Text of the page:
While I’ve been machine quilting with this fat cotton thread, I’ve really been enjoying making these much larger stitches and seeing the great texture it ads to the quilt. The machine noise is very rhythmic and soothing as I listen to the noise it makes with each stitch. It’s just so different from quilting with silk thread, where you can’t see the individual stitches unless you get really up close and personal. When I quilt with silk, I have to listen more to the pitch of the motor instead of the sounds of each individual stitch, and I feel like I have less control and it’s not so relaxing.
Aside from the mechanics of it all, I’ve also been thinking back on the quilts that I’ve made that I really had fun with, to see if there is some sort of pattern. I’m not sure that there is, but I do know that I loved the “play with it until you get it right” designing process that I used for Butterfly Houses, Dimensional Weavings, and Find Your Way (shown at right). These were quilts where the interplay of colors and values was integral to the design, and I love playing with little bits on the design wall to make the magic happen.
Even way back in the beginning of my quilitng life, it was playing with the fabric that meant something. I started out making Bargello quilts; I loved picking out the many fabrics and strip piecing them together and seeing the magic and the movement happen when they were cut and sewn once again. Now that I am thinking about it, all the quilts that I’ve enjoyed the most have heavily relied on fabrics and how they interact with each other on the surface.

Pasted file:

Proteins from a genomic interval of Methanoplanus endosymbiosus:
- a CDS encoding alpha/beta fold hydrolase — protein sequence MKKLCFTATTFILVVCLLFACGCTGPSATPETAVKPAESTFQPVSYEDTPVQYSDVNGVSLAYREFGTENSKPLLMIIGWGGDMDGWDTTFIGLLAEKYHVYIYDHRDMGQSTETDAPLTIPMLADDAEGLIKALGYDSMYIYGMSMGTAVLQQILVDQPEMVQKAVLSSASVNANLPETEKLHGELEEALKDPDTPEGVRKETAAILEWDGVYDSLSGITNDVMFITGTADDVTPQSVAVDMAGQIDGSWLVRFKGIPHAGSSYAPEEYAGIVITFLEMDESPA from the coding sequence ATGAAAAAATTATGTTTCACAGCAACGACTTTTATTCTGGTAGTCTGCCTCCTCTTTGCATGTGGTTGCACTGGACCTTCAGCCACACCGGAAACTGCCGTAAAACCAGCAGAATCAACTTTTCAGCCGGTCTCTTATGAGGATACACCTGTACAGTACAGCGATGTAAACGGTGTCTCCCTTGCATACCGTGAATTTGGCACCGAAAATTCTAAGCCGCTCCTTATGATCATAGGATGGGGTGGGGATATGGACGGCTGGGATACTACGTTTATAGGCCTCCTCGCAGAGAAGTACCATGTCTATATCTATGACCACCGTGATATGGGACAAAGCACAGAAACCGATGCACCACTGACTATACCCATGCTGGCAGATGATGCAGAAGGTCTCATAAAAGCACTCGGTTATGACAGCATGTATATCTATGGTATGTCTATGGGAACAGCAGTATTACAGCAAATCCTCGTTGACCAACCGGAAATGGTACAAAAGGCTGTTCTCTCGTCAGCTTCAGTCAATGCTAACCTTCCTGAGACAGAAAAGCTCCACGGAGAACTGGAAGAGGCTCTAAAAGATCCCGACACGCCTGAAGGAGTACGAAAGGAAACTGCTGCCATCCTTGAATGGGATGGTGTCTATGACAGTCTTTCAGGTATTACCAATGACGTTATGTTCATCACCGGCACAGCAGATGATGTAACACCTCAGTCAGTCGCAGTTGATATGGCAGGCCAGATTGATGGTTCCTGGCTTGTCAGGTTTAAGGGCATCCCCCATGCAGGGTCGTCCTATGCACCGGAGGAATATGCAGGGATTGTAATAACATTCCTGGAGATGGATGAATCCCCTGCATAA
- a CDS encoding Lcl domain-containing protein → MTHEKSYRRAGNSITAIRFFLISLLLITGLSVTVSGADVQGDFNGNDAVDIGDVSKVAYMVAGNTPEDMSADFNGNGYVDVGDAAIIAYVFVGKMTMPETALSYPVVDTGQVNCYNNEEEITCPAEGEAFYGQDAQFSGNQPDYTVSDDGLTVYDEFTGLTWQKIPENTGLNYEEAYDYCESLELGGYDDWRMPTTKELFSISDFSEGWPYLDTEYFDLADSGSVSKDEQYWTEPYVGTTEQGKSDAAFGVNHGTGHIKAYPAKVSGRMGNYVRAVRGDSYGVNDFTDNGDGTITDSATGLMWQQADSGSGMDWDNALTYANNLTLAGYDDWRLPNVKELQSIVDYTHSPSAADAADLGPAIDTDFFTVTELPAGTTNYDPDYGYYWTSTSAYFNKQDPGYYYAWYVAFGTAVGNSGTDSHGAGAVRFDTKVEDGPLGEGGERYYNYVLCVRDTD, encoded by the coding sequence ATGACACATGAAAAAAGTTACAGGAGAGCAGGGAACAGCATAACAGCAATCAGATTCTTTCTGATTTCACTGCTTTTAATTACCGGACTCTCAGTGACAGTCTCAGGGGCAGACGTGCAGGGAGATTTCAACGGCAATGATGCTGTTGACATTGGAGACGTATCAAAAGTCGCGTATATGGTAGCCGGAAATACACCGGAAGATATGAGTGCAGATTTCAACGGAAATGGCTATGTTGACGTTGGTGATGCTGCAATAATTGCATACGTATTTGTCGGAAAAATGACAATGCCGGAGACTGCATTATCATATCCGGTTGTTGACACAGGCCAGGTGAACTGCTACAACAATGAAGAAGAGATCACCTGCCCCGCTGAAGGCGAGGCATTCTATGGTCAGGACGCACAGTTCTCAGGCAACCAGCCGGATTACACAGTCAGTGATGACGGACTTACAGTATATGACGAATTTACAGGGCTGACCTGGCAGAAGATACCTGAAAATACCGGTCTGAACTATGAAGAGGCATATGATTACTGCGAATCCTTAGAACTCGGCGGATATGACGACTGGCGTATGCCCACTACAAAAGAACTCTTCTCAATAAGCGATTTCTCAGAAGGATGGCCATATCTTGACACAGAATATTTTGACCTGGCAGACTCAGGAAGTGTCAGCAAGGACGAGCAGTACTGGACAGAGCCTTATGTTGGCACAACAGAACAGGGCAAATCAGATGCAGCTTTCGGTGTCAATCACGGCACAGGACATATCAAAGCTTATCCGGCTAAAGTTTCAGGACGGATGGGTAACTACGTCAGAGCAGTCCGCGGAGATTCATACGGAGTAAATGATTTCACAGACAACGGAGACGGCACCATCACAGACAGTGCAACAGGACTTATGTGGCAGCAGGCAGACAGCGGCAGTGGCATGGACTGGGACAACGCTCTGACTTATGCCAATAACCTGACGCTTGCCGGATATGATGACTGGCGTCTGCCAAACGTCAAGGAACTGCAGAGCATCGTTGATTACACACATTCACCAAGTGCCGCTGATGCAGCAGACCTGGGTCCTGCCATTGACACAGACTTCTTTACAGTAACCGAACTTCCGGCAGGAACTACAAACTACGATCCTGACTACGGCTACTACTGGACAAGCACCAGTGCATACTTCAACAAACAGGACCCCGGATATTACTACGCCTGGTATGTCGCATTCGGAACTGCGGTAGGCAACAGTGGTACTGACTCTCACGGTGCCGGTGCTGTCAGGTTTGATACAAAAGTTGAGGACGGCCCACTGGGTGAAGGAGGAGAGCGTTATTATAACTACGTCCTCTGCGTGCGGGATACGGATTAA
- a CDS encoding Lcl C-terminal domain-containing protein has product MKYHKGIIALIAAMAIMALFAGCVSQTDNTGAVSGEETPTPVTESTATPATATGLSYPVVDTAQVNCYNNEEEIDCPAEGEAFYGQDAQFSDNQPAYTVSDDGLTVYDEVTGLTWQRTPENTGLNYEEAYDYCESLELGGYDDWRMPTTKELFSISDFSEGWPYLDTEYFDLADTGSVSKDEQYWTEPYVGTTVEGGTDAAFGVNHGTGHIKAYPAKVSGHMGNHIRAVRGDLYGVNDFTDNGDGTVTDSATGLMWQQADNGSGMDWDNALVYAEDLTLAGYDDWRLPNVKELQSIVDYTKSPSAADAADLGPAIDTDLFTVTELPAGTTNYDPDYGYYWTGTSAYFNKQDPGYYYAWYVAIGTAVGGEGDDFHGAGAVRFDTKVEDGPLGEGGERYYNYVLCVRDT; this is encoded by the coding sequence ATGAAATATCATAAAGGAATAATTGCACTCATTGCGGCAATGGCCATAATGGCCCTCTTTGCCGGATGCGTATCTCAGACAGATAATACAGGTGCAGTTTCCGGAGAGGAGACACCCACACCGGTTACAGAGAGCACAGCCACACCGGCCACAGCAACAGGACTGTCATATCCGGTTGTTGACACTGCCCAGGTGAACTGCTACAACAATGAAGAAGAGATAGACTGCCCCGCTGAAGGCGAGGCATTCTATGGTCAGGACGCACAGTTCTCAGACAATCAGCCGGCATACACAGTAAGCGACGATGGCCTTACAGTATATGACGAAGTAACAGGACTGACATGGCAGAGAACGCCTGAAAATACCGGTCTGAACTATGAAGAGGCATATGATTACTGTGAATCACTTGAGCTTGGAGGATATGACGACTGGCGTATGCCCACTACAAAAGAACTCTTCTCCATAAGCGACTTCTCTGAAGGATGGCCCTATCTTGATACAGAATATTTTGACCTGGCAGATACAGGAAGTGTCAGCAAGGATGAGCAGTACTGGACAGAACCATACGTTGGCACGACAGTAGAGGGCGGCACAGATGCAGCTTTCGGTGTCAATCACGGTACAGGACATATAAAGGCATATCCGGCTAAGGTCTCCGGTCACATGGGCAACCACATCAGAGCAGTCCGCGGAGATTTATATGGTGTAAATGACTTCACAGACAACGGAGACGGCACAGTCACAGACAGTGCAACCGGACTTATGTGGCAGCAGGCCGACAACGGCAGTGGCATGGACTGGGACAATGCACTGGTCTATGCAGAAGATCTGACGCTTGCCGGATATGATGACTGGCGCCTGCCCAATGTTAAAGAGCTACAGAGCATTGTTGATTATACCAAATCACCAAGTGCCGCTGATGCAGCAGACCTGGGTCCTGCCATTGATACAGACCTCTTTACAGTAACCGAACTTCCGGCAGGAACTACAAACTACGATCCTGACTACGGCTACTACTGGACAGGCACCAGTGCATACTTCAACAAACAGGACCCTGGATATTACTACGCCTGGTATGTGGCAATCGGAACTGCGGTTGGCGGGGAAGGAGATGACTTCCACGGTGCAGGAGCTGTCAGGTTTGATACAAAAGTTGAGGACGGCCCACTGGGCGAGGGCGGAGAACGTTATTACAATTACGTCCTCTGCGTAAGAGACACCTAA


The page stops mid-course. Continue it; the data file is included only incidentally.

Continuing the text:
The Misery Quilt even started out this way, with diamonds that were hand arranged on the design wall until they were just right for the center star, but somewhere along the way, it transformed into a monster that I’m not enjoying anymore. Don’t get me wrong, there have been enjoyable moments, but they’ve been much fewer and farther between than the pain in the arse ones.
The beginning of the journey with The Misery Quilt was headed in a good direction I thought, but then I made decisions that took the design further and further away from what I really like to do, though I wasn’t thinking about it in that way enough to realize it. I took the workshop in Paducah from Diane Gaudynski, and then I wanted to quilt everything in silk, and then each subsequent decision on that quilt affected the next, and now it is what it is. If I can get past the background quilting, I can probably finish it off, but it will probably prove to be a true test of my mettle just to make myself do it.
Maybe all that fancy Diane G. feather quilting and dense background patterning in silk thread is just not me, and I’ve been trying to make it me. Yes, I can do it, but do I enjoy doing it as much as I enjoy other types of quilting? Even after all this thinking “out loud” as it were, I still don’t necessarily know the answer to it all, but it is probably worth more of my brain power to figure it out so I can get back to the enjoyment of the journey.